People Management Lessons I Learned From GE’s Super Bowl Ads

As most readers of my blog know, I’m Irish. Though I tend to divide my time between our Dublin and Boston offices, I can’t claim to be true fan of any American sporting leagues.

Most know the American Super Bowl (the professional football championship game) is the most watched show on television with 110 million viewers. With an audience of that size, it’s not surprising how expensive advertising spots have become. According to Forbes:

This year, commercials cost $3.5 million for 30-seconds on average to air. Add to the cost another $2-or-3 million for production and the celebrities’ fees, and it’s more like $5 or $6 million for a 30-seconds ad in the Super Bowl. …

Many advertisers walk away because they discover that the ROI, the return on their investment, is negligible. … There is simply no way that any of the advertisers on yesterday’s game can recoup their investment because these commercials do not move the needle on sales, according to numerous studies.”

Then why do fiscally responsible companies choose to advertise during the Super Bowl, especially for products no average consumer (or Super Bowl viewer) would ever buy?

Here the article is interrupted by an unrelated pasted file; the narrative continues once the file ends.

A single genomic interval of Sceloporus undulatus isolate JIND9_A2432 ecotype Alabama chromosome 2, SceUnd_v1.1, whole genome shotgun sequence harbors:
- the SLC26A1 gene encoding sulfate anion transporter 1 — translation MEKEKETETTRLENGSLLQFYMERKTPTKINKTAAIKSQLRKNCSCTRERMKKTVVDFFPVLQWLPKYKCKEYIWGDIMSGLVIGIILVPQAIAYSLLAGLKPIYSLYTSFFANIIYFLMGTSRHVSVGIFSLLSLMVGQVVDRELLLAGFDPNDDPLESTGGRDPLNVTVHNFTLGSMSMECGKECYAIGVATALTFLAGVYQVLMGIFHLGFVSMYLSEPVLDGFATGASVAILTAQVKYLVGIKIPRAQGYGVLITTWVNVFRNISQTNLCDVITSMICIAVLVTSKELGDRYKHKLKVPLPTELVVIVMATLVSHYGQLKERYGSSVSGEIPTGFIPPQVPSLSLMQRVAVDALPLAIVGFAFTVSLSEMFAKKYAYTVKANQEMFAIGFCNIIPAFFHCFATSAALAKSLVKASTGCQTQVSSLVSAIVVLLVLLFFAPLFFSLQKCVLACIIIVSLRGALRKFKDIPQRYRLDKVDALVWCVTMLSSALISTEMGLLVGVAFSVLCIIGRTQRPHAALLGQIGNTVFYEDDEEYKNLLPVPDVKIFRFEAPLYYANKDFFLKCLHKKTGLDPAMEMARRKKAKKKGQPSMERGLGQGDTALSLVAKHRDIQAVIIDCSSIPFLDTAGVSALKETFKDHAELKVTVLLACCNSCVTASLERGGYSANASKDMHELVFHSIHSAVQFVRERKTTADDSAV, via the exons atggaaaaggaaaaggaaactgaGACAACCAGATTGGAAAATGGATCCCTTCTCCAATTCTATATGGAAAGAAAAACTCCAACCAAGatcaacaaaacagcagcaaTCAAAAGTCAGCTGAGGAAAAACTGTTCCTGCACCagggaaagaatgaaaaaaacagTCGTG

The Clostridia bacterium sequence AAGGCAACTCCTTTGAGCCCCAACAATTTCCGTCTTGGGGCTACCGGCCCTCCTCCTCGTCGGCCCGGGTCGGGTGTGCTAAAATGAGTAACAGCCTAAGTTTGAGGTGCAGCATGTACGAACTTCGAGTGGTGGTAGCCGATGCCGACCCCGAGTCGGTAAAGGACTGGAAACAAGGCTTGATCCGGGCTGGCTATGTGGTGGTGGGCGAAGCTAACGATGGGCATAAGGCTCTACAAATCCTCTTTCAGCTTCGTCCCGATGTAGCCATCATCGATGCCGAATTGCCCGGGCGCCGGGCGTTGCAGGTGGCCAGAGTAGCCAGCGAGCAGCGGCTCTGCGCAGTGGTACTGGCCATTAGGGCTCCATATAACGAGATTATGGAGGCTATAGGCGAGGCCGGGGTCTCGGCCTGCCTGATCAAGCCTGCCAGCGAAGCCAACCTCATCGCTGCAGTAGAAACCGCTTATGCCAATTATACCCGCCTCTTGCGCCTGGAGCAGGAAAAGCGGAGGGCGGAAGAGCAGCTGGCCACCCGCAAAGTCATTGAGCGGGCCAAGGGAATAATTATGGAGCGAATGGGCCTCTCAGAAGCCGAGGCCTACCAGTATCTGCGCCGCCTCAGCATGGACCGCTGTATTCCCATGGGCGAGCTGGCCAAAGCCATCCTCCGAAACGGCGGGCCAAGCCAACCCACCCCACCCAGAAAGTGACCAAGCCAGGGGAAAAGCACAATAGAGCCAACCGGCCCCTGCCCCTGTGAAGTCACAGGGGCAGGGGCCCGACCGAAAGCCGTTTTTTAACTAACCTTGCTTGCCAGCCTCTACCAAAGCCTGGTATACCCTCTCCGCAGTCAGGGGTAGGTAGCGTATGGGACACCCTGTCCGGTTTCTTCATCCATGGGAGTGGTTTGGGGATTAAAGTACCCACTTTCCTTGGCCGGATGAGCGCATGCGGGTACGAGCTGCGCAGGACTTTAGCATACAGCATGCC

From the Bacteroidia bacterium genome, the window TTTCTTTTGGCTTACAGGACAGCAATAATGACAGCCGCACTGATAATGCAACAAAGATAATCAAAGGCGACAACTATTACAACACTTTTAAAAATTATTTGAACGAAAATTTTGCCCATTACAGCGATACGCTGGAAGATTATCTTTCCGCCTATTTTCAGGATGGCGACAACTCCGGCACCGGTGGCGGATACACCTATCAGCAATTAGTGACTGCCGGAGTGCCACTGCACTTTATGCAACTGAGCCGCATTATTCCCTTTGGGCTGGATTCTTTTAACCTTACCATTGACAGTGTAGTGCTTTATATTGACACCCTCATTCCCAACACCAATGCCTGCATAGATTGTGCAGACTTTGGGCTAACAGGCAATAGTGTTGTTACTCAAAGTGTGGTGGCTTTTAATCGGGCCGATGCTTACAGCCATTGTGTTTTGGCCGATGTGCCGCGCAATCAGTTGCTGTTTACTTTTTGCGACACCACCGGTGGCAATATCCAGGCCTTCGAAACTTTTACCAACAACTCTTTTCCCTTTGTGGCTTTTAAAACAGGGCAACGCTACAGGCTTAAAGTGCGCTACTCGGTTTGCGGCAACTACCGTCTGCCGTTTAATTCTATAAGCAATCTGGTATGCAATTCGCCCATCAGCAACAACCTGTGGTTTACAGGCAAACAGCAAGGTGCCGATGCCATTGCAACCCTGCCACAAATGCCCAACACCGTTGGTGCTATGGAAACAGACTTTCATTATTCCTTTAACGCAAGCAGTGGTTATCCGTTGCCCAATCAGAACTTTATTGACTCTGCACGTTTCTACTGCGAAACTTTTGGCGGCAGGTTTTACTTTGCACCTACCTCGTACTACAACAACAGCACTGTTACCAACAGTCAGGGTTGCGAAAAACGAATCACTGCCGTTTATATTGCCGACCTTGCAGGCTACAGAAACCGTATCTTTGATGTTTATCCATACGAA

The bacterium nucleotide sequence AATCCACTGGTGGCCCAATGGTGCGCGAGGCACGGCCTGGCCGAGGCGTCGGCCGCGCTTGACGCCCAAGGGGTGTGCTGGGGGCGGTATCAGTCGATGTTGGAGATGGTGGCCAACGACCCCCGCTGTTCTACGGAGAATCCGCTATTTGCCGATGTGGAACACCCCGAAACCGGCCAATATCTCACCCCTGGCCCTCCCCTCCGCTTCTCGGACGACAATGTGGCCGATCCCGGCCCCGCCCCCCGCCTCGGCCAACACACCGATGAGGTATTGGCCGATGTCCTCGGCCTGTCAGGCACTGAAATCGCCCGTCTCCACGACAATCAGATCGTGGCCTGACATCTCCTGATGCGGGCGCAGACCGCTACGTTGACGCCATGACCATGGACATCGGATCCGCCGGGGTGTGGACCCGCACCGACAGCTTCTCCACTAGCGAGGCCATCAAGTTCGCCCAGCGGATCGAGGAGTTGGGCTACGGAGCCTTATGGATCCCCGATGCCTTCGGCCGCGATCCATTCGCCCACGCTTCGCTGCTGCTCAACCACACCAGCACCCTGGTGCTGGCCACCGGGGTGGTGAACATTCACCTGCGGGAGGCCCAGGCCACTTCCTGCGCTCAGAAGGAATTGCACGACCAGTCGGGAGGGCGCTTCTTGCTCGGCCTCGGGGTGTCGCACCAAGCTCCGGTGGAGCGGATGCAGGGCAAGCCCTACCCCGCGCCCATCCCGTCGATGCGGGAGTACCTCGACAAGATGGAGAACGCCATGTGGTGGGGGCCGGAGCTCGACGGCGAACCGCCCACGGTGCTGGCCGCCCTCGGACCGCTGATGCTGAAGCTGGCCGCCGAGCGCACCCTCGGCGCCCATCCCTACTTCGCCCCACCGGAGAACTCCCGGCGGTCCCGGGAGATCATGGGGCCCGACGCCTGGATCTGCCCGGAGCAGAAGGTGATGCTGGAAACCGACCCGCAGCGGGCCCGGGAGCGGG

Case in point – General Electric. With two advertisement “spots” in the Super Bowl, one can assume GE invested anywhere from $7-10 million. One spot (seen below) was somewhat consumer focused, featuring the people who manufacture GE appliances at a plant in Kentucky.

Why would GE feature this spot?

I find the second spot (the next one below) much more interesting, however. This spot featured the people who make GE turbines in Schenectady, NY.

No average football fan is going to run out the next day and buy a turbine. So why would GE feature this spot?

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Another investment in employees

I believe GE made this investment as part of its continual investment in its employees, who GE leaders are clearly proud of. More to the point, GE is highlighting what makes work meaningful for their people. I particularly liked these two quotes.

  • “When I was a kid I wanted to work with my hands. I really enjoy building turbines. It’s nice to that what you’re building is going to do something for the world.”
  • When people think of GE, they typically don’t think about beer. The power needed to make their beer comes from turbines made right here. ‘So you make the beer?’ ‘No, we make the power that makes the beer.’ ‘So without you there’d be no beer?’ ‘That’s right.’”

Do you help your employees make that deeper connection to the importance, meaning and value of what they do every day? Sure, the beer connection in this commercial makes good sense in a Super Bowl advertisement. But the same deeper connection could be made for the almost numerable things GE turbines power to make possible.

What’s the deeper meaning and value of what you do every day?

You can find more from Derek Irvine on his Recognize This! blog.